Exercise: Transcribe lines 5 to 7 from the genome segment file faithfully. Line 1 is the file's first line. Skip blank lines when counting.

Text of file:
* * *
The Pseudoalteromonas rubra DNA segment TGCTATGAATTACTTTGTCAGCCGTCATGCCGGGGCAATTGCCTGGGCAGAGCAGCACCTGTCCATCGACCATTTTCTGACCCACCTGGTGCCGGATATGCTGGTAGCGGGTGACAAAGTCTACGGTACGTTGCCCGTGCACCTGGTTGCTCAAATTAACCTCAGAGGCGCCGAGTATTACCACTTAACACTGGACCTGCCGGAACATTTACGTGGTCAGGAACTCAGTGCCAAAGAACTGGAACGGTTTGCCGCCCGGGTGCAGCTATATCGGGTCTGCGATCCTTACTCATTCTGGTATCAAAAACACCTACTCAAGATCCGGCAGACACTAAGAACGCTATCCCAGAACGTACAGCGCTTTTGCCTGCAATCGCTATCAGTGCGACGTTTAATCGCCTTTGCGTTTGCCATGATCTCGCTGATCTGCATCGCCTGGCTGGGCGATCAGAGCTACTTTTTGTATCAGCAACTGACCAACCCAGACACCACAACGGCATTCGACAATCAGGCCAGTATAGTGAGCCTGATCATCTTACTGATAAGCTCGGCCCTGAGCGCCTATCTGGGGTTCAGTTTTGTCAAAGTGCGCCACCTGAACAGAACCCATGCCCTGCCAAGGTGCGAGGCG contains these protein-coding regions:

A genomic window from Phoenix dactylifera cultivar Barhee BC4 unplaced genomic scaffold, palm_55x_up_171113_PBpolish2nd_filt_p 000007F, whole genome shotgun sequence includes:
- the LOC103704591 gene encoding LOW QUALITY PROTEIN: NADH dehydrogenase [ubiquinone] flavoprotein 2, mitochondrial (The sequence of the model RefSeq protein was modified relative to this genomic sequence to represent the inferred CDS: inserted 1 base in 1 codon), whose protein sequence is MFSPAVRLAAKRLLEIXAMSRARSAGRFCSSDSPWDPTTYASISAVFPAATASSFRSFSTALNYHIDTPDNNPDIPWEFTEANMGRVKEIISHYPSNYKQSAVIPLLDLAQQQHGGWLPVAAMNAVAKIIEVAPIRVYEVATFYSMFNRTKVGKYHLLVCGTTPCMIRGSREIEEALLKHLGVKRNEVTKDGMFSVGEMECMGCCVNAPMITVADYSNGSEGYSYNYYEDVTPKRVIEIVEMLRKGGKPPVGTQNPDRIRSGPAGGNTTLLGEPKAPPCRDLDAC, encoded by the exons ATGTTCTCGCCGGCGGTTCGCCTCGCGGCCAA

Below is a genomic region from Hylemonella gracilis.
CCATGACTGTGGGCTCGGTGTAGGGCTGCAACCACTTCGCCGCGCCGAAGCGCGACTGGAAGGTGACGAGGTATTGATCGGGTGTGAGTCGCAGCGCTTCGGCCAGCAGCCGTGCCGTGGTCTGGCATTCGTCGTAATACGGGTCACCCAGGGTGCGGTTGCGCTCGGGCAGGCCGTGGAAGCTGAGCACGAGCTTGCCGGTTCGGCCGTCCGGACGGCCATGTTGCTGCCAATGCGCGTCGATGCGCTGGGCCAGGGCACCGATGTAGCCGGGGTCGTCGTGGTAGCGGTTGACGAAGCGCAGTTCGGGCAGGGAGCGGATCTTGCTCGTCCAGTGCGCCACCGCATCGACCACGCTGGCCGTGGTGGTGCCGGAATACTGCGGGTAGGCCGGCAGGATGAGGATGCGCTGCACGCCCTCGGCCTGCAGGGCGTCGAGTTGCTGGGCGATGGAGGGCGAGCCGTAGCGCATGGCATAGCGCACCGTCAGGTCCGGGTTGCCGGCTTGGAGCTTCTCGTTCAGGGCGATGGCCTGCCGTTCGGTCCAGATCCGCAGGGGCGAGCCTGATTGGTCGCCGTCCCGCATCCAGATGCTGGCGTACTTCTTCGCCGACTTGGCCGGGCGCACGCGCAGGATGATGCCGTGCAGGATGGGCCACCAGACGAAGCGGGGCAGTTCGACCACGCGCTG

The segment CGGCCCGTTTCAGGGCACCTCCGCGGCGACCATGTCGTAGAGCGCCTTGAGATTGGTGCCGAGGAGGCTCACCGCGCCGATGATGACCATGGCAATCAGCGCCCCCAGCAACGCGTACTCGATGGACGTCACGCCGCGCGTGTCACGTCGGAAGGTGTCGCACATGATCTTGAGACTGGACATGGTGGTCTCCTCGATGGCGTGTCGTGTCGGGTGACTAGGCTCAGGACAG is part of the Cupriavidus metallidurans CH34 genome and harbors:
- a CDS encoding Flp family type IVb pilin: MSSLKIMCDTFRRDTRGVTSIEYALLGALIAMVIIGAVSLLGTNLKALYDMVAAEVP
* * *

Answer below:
CCATGACTGTGGGCTCGGTGTAGGGCTGCAACCACTTCGCCGCGCCGAAGCGCGACTGGAAGGTGACGAGGTATTGATCGGGTGTGAGTCGCAGCGCTTCGGCCAGCAGCCGTGCCGTGGTCTGGCATTCGTCGTAATACGGGTCACCCAGGGTGCGGTTGCGCTCGGGCAGGCCGTGGAAGCTGAGCACGAGCTTGCCGGTTCGGCCGTCCGGACGGCCATGTTGCTGCCAATGCGCGTCGATGCGCTGGGCCAGGGCACCGATGTAGCCGGGGTCGTCGTGGTAGCGGTTGACGAAGCGCAGTTCGGGCAGGGAGCGGATCTTGCTCGTCCAGTGCGCCACCGCATCGACCACGCTGGCCGTGGTGGTGCCGGAATACTGCGGGTAGGCCGGCAGGATGAGGATGCGCTGCACGCCCTCGGCCTGCAGGGCGTCGAGTTGCTGGGCGATGGAGGGCGAGCCGTAGCGCATGGCATAGCGCACCGTCAGGTCCGGGTTGCCGGCTTGGAGCTTCTCGTTCAGGGCGATGGCCTGCCGTTCGGTCCAGATCCGCAGGGGCGAGCCTGATTGGTCGCCGTCCCGCATCCAGATGCTGGCGTACTTCTTCGCCGACTTGGCCGGGCGCACGCGCAGGATGATGCCGTGCAGGATGGGCCACCAGACGAAGCGGGGCAGTTCGACCACGCGCTG

The segment CGGCCCGTTTCAGGGCACCTCCGCGGCGACCATGTCGTAGAGCGCCTTGAGATTGGTGCCGAGGAGGCTCACCGCGCCGATGATGACCATGGCAATCAGCGCCCCCAGCAACGCGTACTCGATGGACGTCACGCCGCGCGTGTCACGTCGGAAGGTGTCGCACATGATCTTGAGACTGGACATGGTGGTCTCCTCGATGGCGTGTCGTGTCGGGTGACTAGGCTCAGGACAG is part of the Cupriavidus metallidurans CH34 genome and harbors:
- a CDS encoding Flp family type IVb pilin: MSSLKIMCDTFRRDTRGVTSIEYALLGALIAMVIIGAVSLLGTNLKALYDMVAAEVP